The American Institute of Architects and the US Green Building Council have condemned US president Donald Trump for his decision to pull out of the Paris Agreement, and have vowed to continue battling climate change.
In a public statement, the AIA said it opposes Trump's recent decision to withdraw the US as a signatory of the 2015 Paris Agreement – an accord listing actions countries would voluntarily take to reduce greenhouse gas emissions.
America was one of 195 signatories of the accord, but Trump announced last week he was backing out of the agreement.
"The United States must remain a leader in the battle to cease harmful and needless practices that damage the planet and its climate, acting out of both environmental concerns and national economic interests," responded AIA president Thomas Vonier.
"Instead of helping our economy, as the administration contends, withdrawing from the Paris Agreement will put us behind our major global competitors."
Vonier said the institute will continue its efforts toward energy conservation, the use of renewable resources in buildings and the curbing of "fuels and technologies that needlessly pollute our atmosphere and harm our environment".
"This makes good sense economically, and it is in the best interests of those we serve: our clients and the public," he stated.
The organisation said it also will encourage its 89,000 members "to assist cities, states, organisations and citizen groups in meeting the aims of the Paris Agreement." A number of US public officials, including mayors of 211 cities, have already vowed to adopt the climate accord.
This announcement marks a departure from the statement released by the AIA after Trump's election win last November, in which it pledged to work with the new administration. The news drew fierce criticism from many in the architectural community, and the AIA later issued an apology.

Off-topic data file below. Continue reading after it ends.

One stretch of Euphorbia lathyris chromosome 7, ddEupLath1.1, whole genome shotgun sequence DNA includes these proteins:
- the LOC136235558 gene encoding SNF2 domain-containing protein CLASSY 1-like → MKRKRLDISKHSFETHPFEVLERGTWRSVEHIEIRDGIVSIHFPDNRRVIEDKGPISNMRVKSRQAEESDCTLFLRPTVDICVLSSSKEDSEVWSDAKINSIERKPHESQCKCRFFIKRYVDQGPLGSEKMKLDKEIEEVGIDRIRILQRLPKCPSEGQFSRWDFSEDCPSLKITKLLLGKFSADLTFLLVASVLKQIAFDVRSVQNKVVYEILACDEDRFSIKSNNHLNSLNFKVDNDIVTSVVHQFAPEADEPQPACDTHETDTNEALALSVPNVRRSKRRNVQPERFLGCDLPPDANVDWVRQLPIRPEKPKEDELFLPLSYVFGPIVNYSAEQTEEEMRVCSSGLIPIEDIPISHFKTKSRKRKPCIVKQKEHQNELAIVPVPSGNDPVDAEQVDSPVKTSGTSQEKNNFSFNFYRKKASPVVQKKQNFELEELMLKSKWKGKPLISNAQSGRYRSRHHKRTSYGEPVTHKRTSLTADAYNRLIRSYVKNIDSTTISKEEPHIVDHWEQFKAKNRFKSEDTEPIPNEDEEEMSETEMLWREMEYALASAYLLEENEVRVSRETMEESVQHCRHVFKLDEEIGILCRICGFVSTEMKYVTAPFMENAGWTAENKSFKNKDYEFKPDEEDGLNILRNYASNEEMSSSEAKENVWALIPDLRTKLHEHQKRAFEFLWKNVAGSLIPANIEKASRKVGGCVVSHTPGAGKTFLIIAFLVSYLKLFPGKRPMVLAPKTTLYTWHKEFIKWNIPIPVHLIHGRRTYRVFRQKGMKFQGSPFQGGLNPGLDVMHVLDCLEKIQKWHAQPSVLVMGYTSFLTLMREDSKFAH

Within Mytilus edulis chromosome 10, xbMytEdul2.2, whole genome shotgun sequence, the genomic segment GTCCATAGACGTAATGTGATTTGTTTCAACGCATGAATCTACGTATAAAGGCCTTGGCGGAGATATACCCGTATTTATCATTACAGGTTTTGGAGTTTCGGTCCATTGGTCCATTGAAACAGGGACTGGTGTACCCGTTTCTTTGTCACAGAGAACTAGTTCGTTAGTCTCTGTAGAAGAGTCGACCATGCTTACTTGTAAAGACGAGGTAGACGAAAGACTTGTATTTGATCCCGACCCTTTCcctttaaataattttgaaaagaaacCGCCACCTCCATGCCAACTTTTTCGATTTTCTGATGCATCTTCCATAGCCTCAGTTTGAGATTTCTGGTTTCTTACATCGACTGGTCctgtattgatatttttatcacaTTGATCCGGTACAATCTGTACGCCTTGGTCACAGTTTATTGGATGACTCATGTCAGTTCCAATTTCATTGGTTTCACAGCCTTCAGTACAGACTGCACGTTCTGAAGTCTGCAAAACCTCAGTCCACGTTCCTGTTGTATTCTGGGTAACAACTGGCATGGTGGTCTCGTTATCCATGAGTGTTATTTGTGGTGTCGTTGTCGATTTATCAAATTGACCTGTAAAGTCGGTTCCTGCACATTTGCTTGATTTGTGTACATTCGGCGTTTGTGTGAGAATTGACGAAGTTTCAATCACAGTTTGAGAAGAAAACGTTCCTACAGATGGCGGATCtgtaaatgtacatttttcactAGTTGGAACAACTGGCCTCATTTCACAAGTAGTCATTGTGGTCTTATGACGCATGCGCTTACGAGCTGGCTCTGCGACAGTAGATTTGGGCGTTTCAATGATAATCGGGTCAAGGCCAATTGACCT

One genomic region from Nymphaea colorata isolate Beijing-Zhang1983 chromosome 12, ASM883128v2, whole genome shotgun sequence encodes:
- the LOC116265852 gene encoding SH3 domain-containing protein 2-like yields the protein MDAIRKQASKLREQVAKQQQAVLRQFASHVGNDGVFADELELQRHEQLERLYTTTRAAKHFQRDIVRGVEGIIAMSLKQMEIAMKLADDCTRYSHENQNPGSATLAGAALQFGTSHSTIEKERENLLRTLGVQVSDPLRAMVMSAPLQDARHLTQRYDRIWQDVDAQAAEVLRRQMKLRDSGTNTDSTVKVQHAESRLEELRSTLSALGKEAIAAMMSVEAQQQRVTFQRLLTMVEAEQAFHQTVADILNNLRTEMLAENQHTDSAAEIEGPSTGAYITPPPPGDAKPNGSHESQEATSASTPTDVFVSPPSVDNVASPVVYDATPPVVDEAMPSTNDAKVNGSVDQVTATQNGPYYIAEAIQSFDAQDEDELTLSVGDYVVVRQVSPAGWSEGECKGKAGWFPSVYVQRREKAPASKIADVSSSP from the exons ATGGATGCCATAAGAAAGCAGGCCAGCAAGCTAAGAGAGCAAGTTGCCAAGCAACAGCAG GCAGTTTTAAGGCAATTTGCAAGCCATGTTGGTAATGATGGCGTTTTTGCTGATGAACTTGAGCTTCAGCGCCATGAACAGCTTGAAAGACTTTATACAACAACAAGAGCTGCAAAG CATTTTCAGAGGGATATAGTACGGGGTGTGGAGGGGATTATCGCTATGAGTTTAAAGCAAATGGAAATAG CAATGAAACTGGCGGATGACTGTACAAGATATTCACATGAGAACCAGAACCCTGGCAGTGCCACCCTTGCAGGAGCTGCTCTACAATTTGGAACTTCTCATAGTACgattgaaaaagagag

The US Green Building Council – the organisation that oversees the LEED certification programme – has also announced its dismay over Trump's decision to pull out of the climate treaty.
"We are deeply disappointed to learn of the administration's decision to withdraw from the historic Paris Agreement," said organisation president Mahesh Ramanujam in an official statement.
"The United States government has an opportunity to lead on this and, in so doing, strengthen global partnerships, yet has chosen to walk away," he said.
Still, Ramanujam remains hopeful that the sustainable building movement will continue unabated. He noted that many entities within the public and private sector are committed to fighting climate change.
"While the pullout of the US government from the Paris Agreement will be felt across the world, the surge of climate commitments and actions by the private sector, NGOs, governments, cities and states, will only serve to strengthen the green building movement and keep pushing us forward," he stated.
Another group, Architects Advocate – a grassroots coalition started in Chicago – is urging members of the US House of Representatives to take action by joining the Climate Solutions Caucus, a bipartisan group that has vowed to tackle climate change. Forty members of the house, 20 Democrats and 20 Republicans, have joined the caucus.
The Architects Advocate has published an open letter encouraging the other 395 house members to participate. It also has offered up the expertise of its members to help "move our communities forward in a healthy and prosperous way".
"As members of the American design and construction industry, we are dedicated to tackling the challenging issues that threaten our planet by creating healthy, productive and safe communities for all, today and in the future," the group states in the letter.
The coalition consists of more than 100 architecture and design firms that are "speaking out publicly in support of action on climate change", according to the group's website. The firms include LOHA, Morphosis and Studio Gang.
The US design community has been vocal in its opposition to Trump ever since he was elected.
Steven Holl called for the impeachment of Trump, while Daniel Libeskind has described the US president's travel restrictions as "an affront to our freedom and core values". On March 10, architects were encouraged to leave their desk for 45 minutes to show opposition to Trump's proposed Mexican border wall.